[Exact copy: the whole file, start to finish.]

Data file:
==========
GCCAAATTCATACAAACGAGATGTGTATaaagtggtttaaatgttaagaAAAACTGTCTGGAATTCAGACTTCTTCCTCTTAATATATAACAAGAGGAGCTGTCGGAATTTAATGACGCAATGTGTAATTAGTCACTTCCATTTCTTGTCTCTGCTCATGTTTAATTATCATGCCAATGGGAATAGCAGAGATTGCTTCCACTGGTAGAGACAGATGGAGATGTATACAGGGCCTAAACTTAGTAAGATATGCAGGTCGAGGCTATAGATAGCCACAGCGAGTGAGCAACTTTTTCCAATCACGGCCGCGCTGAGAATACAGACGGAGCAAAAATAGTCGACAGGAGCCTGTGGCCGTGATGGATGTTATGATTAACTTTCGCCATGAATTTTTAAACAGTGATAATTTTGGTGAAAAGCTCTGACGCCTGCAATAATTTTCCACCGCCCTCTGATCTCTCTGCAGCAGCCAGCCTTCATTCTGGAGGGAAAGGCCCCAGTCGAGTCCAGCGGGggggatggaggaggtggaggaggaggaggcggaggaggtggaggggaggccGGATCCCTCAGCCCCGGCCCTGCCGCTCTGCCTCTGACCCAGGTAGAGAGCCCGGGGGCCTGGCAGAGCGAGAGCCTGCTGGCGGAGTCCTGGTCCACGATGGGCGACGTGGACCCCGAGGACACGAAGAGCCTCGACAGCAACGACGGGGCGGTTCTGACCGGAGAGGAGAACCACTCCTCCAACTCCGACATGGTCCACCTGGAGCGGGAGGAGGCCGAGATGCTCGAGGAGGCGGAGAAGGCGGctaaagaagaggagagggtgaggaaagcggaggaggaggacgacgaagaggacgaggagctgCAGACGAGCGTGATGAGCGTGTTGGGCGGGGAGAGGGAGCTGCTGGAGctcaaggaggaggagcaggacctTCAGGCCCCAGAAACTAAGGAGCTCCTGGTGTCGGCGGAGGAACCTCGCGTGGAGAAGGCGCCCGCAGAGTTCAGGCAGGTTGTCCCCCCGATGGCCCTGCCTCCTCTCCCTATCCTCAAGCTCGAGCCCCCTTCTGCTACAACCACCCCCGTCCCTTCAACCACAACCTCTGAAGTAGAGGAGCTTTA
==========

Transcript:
GCCAAATTCATACAAACGAGATGTGTATaaagtggtttaaatgttaagaAAAACTGTCTGGAATTCAGACTTCTTCCTCTTAATATATAACAAGAGGAGCTGTCGGAATTTAATGACGCAATGTGTAATTAGTCACTTCCATTTCTTGTCTCTGCTCATGTTTAATTATCATGCCAATGGGAATAGCAGAGATTGCTTCCACTGGTAGAGACAGATGGAGATGTATACAGGGCCTAAACTTAGTAAGATATGCAGGTCGAGGCTATAGATAGCCACAGCGAGTGAGCAACTTTTTCCAATCACGGCCGCGCTGAGAATACAGACGGAGCAAAAATAGTCGACAGGAGCCTGTGGCCGTGATGGATGTTATGATTAACTTTCGCCATGAATTTTTAAACAGTGATAATTTTGGTGAAAAGCTCTGACGCCTGCAATAATTTTCCACCGCCCTCTGATCTCTCTGCAGCAGCCAGCCTTCATTCTGGAGGGAAAGGCCCCAGTCGAGTCCAGCGGGggggatggaggaggtggaggaggaggaggcggaggaggtggaggggaggccGGATCCCTCAGCCCCGGCCCTGCCGCTCTGCCTCTGACCCAGGTAGAGAGCCCGGGGGCCTGGCAGAGCGAGAGCCTGCTGGCGGAGTCCTGGTCCACGATGGGCGACGTGGACCCCGAGGACACGAAGAGCCTCGACAGCAACGACGGGGCGGTTCTGACCGGAGAGGAGAACCACTCCTCCAACTCCGACATGGTCCACCTGGAGCGGGAGGAGGCCGAGATGCTCGAGGAGGCGGAGAAGGCGGctaaagaagaggagagggtgaggaaagcggaggaggaggacgacgaagaggacgaggagctgCAGACGAGCGTGATGAGCGTGTTGGGCGGGGAGAGGGAGCTGCTGGAGctcaaggaggaggagcaggacctTCAGGCCCCAGAAACTAAGGAGCTCCTGGTGTCGGCGGAGGAACCTCGCGTGGAGAAGGCGCCCGCAGAGTTCAGGCAGGTTGTCCCCCCGATGGCCCTGCCTCCTCTCCCTATCCTCAAGCTCGAGCCCCCTTCTGCTACAACCACCCCCGTCCCTTCAACCACAACCTCTGAAGTAGAGGAGCTTTA